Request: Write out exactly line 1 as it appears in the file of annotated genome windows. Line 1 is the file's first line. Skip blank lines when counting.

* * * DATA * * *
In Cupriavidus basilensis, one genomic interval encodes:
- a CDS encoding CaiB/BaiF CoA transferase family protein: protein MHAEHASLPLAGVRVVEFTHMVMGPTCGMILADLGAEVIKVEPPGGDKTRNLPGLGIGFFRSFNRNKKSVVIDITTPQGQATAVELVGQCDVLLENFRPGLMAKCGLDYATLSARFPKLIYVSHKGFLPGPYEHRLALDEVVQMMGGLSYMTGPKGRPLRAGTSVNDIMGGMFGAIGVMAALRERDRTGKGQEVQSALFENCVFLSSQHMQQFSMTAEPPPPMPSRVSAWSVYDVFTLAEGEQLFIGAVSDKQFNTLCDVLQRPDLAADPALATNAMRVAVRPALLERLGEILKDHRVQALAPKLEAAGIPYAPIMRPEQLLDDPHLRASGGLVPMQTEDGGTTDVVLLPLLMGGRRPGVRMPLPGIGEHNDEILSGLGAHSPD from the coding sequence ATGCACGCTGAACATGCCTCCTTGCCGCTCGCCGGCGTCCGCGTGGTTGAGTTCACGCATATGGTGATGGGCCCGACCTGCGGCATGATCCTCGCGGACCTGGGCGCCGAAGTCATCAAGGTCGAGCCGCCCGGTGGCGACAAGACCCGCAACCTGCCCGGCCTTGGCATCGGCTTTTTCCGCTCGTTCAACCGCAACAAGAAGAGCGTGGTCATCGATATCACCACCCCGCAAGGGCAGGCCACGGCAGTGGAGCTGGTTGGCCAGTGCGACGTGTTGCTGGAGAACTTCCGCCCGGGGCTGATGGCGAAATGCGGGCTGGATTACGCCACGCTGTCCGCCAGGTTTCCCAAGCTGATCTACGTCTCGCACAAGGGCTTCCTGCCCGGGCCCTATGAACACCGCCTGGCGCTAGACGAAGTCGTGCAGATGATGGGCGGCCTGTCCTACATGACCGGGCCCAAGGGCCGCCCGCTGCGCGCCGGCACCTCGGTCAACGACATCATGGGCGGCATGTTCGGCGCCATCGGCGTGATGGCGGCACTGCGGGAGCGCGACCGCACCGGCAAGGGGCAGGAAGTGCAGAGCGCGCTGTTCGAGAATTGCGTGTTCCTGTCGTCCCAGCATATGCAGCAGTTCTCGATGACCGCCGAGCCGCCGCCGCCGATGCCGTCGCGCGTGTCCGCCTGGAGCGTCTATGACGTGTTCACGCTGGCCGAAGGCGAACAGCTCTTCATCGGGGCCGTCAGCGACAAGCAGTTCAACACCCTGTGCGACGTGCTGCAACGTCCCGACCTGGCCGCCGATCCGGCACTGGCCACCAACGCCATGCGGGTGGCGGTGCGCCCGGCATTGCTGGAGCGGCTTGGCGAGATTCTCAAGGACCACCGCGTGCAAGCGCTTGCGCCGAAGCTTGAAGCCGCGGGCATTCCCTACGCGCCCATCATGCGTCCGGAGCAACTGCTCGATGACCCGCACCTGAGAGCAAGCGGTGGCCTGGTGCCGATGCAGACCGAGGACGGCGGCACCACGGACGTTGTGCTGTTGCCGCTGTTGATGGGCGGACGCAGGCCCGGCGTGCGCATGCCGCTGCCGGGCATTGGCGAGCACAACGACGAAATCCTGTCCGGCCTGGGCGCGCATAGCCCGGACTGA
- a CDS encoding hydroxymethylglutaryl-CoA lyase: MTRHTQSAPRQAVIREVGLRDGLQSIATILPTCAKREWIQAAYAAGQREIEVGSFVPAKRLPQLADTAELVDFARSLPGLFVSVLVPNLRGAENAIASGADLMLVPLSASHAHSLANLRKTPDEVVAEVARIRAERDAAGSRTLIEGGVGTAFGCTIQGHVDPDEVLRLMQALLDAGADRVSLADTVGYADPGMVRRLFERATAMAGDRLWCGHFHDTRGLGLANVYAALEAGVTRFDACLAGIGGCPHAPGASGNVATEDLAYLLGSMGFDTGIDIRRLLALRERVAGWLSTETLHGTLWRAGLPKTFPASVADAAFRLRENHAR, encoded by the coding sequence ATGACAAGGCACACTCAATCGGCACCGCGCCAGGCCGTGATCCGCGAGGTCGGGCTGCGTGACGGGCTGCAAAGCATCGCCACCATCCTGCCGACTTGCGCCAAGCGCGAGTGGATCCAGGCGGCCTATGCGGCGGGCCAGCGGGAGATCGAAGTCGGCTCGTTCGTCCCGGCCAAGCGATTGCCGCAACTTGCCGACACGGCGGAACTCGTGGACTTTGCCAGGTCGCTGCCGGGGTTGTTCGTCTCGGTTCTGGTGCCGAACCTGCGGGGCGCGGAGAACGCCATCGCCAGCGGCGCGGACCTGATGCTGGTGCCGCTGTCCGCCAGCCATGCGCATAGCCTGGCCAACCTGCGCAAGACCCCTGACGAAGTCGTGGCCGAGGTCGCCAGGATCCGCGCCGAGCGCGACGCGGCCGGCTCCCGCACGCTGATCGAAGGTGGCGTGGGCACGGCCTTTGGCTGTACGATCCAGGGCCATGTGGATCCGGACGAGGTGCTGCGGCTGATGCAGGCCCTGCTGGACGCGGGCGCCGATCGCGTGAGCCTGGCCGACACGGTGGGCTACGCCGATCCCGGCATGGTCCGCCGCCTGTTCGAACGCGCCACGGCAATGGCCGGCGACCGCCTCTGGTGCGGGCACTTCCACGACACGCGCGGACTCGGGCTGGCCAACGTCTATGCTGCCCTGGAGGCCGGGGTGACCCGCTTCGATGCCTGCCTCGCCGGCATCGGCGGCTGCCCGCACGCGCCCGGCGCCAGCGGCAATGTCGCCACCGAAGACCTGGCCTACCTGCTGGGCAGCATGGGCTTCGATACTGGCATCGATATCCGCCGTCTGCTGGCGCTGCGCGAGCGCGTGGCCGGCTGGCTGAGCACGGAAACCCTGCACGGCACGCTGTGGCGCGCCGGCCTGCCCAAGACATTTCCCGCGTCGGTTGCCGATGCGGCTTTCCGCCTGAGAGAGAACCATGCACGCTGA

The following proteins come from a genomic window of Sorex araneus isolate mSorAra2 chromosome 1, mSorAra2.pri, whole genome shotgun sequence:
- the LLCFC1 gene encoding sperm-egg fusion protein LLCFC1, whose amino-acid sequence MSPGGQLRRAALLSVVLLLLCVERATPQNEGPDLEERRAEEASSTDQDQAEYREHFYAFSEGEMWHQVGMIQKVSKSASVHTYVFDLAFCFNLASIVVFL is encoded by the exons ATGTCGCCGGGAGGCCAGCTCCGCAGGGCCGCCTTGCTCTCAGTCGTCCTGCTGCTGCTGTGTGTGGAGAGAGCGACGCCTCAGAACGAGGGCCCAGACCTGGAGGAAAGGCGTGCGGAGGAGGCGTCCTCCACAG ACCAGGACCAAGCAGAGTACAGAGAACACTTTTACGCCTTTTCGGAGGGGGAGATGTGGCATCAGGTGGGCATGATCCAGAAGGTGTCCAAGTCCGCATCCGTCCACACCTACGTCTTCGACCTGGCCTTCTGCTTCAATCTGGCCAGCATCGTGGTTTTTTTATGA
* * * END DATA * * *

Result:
In Cupriavidus basilensis, one genomic interval encodes: